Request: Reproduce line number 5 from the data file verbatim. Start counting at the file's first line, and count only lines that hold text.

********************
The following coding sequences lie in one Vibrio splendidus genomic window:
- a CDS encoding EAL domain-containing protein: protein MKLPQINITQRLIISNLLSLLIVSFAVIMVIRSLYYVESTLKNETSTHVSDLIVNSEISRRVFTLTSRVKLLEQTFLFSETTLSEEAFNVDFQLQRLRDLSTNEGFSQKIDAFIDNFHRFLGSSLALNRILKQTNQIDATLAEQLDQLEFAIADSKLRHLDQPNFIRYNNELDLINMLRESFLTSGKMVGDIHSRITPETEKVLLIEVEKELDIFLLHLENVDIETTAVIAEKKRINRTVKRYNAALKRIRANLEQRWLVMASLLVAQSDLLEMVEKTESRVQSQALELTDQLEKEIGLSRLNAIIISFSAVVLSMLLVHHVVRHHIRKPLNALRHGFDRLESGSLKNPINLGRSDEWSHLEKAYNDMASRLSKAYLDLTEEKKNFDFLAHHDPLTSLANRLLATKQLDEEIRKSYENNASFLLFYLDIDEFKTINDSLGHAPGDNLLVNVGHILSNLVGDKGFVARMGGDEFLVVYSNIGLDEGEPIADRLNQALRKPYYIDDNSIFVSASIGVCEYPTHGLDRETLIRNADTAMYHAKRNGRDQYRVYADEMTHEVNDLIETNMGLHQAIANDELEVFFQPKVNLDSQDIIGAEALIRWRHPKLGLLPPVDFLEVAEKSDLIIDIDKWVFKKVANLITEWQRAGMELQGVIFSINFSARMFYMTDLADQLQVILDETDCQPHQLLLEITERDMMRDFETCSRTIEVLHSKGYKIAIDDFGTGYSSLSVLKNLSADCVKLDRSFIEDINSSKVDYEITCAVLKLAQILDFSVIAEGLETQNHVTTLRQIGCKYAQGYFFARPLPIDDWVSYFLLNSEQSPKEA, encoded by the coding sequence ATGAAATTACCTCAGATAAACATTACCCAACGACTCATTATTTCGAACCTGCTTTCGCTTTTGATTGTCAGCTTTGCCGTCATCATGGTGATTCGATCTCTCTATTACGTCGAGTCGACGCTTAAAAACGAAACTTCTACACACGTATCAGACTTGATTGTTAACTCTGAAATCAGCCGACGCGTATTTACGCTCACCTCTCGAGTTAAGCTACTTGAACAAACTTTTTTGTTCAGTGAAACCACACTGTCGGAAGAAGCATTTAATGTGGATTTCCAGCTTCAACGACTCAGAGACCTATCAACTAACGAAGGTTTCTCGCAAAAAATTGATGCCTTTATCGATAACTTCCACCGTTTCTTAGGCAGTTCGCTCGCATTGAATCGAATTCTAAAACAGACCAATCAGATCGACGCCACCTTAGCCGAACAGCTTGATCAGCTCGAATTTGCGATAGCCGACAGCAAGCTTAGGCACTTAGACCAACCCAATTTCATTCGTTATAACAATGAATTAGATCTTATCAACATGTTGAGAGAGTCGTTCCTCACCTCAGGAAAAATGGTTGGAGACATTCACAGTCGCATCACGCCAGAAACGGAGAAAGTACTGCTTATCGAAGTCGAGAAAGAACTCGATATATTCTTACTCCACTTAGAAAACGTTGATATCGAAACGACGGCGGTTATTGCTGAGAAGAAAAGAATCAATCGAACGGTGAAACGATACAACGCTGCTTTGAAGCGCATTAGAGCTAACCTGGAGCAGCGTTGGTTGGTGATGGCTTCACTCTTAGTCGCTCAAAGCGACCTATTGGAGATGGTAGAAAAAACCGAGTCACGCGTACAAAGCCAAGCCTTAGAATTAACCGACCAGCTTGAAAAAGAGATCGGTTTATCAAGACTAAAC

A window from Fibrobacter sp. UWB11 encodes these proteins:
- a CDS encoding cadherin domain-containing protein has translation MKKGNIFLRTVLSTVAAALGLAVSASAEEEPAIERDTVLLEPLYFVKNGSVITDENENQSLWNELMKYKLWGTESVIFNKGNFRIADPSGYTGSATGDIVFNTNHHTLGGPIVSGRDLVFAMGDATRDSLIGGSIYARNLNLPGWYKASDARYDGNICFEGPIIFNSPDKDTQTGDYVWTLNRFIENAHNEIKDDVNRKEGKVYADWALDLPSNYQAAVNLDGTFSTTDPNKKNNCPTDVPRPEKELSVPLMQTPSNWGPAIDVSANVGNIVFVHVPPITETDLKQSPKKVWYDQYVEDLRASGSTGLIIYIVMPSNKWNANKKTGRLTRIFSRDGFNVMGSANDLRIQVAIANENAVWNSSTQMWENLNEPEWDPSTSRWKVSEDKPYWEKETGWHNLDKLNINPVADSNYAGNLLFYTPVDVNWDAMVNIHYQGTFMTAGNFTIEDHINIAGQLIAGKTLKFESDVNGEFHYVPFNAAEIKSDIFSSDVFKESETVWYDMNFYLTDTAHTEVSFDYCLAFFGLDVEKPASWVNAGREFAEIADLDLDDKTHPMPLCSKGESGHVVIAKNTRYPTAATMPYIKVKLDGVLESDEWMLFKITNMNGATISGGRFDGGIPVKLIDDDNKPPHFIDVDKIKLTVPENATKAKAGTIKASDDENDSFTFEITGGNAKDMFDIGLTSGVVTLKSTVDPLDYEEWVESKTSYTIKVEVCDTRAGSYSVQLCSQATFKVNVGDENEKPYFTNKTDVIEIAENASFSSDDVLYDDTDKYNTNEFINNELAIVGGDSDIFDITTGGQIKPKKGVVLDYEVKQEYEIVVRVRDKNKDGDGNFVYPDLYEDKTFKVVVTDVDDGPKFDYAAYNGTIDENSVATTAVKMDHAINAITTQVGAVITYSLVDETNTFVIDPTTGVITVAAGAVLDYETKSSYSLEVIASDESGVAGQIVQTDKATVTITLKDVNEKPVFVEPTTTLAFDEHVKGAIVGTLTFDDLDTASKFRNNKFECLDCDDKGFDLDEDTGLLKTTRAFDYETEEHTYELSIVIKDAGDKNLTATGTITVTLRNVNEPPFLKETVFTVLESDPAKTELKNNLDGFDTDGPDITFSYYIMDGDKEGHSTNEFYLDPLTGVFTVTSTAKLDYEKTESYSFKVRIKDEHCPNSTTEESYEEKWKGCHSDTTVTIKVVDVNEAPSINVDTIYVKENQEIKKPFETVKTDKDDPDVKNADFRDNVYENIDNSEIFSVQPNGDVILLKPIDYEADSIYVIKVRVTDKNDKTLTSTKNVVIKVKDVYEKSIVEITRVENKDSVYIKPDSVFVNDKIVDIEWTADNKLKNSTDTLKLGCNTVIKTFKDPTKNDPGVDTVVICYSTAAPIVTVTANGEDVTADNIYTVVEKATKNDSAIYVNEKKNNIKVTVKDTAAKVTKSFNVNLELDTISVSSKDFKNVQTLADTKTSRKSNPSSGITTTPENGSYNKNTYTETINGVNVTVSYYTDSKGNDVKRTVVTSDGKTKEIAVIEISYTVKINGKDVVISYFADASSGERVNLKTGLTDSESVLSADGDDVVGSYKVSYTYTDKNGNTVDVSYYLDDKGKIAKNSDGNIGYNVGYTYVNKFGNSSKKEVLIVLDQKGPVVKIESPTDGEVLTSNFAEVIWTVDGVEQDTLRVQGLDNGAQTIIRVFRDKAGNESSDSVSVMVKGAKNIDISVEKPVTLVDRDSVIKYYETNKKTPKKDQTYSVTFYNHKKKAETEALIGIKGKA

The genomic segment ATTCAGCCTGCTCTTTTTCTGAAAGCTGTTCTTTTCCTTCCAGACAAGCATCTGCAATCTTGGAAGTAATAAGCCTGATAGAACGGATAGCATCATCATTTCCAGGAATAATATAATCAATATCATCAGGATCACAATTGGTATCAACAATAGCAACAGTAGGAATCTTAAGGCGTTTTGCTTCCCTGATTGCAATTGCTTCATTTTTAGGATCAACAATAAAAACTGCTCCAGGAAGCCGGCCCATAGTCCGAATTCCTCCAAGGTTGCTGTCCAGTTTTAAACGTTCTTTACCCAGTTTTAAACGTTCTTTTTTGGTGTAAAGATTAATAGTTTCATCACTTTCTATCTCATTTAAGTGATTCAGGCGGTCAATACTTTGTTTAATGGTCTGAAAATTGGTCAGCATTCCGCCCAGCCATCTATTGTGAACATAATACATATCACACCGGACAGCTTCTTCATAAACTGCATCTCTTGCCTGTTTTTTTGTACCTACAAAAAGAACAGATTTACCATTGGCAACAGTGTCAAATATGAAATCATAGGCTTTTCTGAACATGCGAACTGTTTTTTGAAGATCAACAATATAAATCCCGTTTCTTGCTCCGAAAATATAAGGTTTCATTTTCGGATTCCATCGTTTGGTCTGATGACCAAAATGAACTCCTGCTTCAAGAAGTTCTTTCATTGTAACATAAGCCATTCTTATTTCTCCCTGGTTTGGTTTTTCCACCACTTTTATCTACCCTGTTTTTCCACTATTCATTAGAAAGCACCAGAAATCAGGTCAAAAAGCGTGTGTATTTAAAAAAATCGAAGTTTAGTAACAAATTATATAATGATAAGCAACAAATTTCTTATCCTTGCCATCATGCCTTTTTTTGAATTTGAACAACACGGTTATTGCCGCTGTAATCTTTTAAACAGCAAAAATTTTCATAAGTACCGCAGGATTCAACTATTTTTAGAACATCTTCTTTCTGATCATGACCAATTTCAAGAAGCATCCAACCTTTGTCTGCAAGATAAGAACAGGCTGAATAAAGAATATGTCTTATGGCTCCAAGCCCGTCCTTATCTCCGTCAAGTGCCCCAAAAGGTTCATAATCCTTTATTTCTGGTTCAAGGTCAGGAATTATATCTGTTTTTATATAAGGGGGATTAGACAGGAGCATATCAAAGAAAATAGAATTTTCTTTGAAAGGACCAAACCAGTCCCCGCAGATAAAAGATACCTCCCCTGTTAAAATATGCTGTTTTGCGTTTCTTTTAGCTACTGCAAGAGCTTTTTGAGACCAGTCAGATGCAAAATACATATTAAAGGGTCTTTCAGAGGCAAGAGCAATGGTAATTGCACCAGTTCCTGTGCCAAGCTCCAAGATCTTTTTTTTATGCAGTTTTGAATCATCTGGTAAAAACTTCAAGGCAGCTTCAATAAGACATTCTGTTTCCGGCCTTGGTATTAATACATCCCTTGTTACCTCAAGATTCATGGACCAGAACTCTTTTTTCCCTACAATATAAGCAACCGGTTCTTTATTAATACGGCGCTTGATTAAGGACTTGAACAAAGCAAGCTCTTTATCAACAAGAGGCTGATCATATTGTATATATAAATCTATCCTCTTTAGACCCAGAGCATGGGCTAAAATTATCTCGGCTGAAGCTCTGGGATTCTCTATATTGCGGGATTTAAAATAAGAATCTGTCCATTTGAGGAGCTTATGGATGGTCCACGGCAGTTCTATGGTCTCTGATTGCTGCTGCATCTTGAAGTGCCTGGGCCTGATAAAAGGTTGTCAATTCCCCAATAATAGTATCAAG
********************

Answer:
The genomic segment ATTCAGCCTGCTCTTTTTCTGAAAGCTGTTCTTTTCCTTCCAGACAAGCATCTGCAATCTTGGAAGTAATAAGCCTGATAGAACGGATAGCATCATCATTTCCAGGAATAATATAATCAATATCATCAGGATCACAATTGGTATCAACAATAGCAACAGTAGGAATCTTAAGGCGTTTTGCTTCCCTGATTGCAATTGCTTCATTTTTAGGATCAACAATAAAAACTGCTCCAGGAAGCCGGCCCATAGTCCGAATTCCTCCAAGGTTGCTGTCCAGTTTTAAACGTTCTTTACCCAGTTTTAAACGTTCTTTTTTGGTGTAAAGATTAATAGTTTCATCACTTTCTATCTCATTTAAGTGATTCAGGCGGTCAATACTTTGTTTAATGGTCTGAAAATTGGTCAGCATTCCGCCCAGCCATCTATTGTGAACATAATACATATCACACCGGACAGCTTCTTCATAAACTGCATCTCTTGCCTGTTTTTTTGTACCTACAAAAAGAACAGATTTACCATTGGCAACAGTGTCAAATATGAAATCATAGGCTTTTCTGAACATGCGAACTGTTTTTTGAAGATCAACAATATAAATCCCGTTTCTTGCTCCGAAAATATAAGGTTTCATTTTCGGATTCCATCGTTTGGTCTGATGACCAAAATGAACTCCTGCTTCAAGAAGTTCTTTCATTGTAACATAAGCCATTCTTATTTCTCCCTGGTTTGGTTTTTCCACCACTTTTATCTACCCTGTTTTTCCACTATTCATTAGAAAGCACCAGAAATCAGGTCAAAAAGCGTGTGTATTTAAAAAAATCGAAGTTTAGTAACAAATTATATAATGATAAGCAACAAATTTCTTATCCTTGCCATCATGCCTTTTTTTGAATTTGAACAACACGGTTATTGCCGCTGTAATCTTTTAAACAGCAAAAATTTTCATAAGTACCGCAGGATTCAACTATTTTTAGAACATCTTCTTTCTGATCATGACCAATTTCAAGAAGCATCCAACCTTTGTCTGCAAGATAAGAACAGGCTGAATAAAGAATATGTCTTATGGCTCCAAGCCCGTCCTTATCTCCGTCAAGTGCCCCAAAAGGTTCATAATCCTTTATTTCTGGTTCAAGGTCAGGAATTATATCTGTTTTTATATAAGGGGGATTAGACAGGAGCATATCAAAGAAAATAGAATTTTCTTTGAAAGGACCAAACCAGTCCCCGCAGATAAAAGATACCTCCCCTGTTAAAATATGCTGTTTTGCGTTTCTTTTAGCTACTGCAAGAGCTTTTTGAGACCAGTCAGATGCAAAATACATATTAAAGGGTCTTTCAGAGGCAAGAGCAATGGTAATTGCACCAGTTCCTGTGCCAAGCTCCAAGATCTTTTTTTTATGCAGTTTTGAATCATCTGGTAAAAACTTCAAGGCAGCTTCAATAAGACATTCTGTTTCCGGCCTTGGTATTAATACATCCCTTGTTACCTCAAGATTCATGGACCAGAACTCTTTTTTCCCTACAATATAAGCAACCGGTTCTTTATTAATACGGCGCTTGATTAAGGACTTGAACAAAGCAAGCTCTTTATCAACAAGAGGCTGATCATATTGTATATATAAATCTATCCTCTTTAGACCCAGAGCATGGGCTAAAATTATCTCGGCTGAAGCTCTGGGATTCTCTATATTGCGGGATTTAAAATAAGAATCTGTCCATTTGAGGAGCTTATGGATGGTCCACGGCAGTTCTATGGTCTCTGATTGCTGCTGCATCTTGAAGTGCCTGGGCCTGATAAAAGGTTGTCAATTCCCCAATAATAGTATCAAG